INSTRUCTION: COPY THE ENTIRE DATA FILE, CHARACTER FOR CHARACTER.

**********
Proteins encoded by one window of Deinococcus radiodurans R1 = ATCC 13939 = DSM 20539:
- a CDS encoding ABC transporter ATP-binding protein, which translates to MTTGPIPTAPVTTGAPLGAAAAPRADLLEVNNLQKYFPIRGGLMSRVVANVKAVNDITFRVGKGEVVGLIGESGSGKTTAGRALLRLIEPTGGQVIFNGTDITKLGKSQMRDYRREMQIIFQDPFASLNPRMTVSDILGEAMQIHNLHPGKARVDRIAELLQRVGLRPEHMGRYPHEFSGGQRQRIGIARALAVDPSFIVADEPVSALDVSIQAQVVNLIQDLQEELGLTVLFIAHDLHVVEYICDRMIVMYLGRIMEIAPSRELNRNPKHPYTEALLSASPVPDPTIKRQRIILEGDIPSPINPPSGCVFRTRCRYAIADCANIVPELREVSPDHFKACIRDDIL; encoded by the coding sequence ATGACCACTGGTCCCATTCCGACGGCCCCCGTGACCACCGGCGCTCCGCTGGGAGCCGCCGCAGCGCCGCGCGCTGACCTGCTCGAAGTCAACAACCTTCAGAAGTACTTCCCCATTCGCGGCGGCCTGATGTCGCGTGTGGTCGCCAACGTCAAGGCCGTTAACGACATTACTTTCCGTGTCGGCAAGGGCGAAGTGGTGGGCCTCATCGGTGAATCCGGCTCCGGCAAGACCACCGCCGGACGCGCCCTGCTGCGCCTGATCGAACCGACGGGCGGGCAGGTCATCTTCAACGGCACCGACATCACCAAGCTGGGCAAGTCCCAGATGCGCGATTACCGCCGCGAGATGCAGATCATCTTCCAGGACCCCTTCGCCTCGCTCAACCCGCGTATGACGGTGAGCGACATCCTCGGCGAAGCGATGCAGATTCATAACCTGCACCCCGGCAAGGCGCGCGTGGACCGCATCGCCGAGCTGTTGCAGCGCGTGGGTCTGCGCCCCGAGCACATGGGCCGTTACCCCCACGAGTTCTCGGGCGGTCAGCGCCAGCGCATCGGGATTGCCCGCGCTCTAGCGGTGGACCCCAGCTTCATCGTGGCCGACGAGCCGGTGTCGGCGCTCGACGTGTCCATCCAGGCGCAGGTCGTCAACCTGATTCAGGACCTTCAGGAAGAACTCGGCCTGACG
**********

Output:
Proteins encoded by one window of Deinococcus radiodurans R1 = ATCC 13939 = DSM 20539:
- a CDS encoding ABC transporter ATP-binding protein, which translates to MTTGPIPTAPVTTGAPLGAAAAPRADLLEVNNLQKYFPIRGGLMSRVVANVKAVNDITFRVGKGEVVGLIGESGSGKTTAGRALLRLIEPTGGQVIFNGTDITKLGKSQMRDYRREMQIIFQDPFASLNPRMTVSDILGEAMQIHNLHPGKARVDRIAELLQRVGLRPEHMGRYPHEFSGGQRQRIGIARALAVDPSFIVADEPVSALDVSIQAQVVNLIQDLQEELGLTVLFIAHDLHVVEYICDRMIVMYLGRIMEIAPSRELNRNPKHPYTEALLSASPVPDPTIKRQRIILEGDIPSPINPPSGCVFRTRCRYAIADCANIVPELREVSPDHFKACIRDDIL; encoded by the coding sequence ATGACCACTGGTCCCATTCCGACGGCCCCCGTGACCACCGGCGCTCCGCTGGGAGCCGCCGCAGCGCCGCGCGCTGACCTGCTCGAAGTCAACAACCTTCAGAAGTACTTCCCCATTCGCGGCGGCCTGATGTCGCGTGTGGTCGCCAACGTCAAGGCCGTTAACGACATTACTTTCCGTGTCGGCAAGGGCGAAGTGGTGGGCCTCATCGGTGAATCCGGCTCCGGCAAGACCACCGCCGGACGCGCCCTGCTGCGCCTGATCGAACCGACGGGCGGGCAGGTCATCTTCAACGGCACCGACATCACCAAGCTGGGCAAGTCCCAGATGCGCGATTACCGCCGCGAGATGCAGATCATCTTCCAGGACCCCTTCGCCTCGCTCAACCCGCGTATGACGGTGAGCGACATCCTCGGCGAAGCGATGCAGATTCATAACCTGCACCCCGGCAAGGCGCGCGTGGACCGCATCGCCGAGCTGTTGCAGCGCGTGGGTCTGCGCCCCGAGCACATGGGCCGTTACCCCCACGAGTTCTCGGGCGGTCAGCGCCAGCGCATCGGGATTGCCCGCGCTCTAGCGGTGGACCCCAGCTTCATCGTGGCCGACGAGCCGGTGTCGGCGCTCGACGTGTCCATCCAGGCGCAGGTCGTCAACCTGATTCAGGACCTTCAGGAAGAACTCGGCCTGACG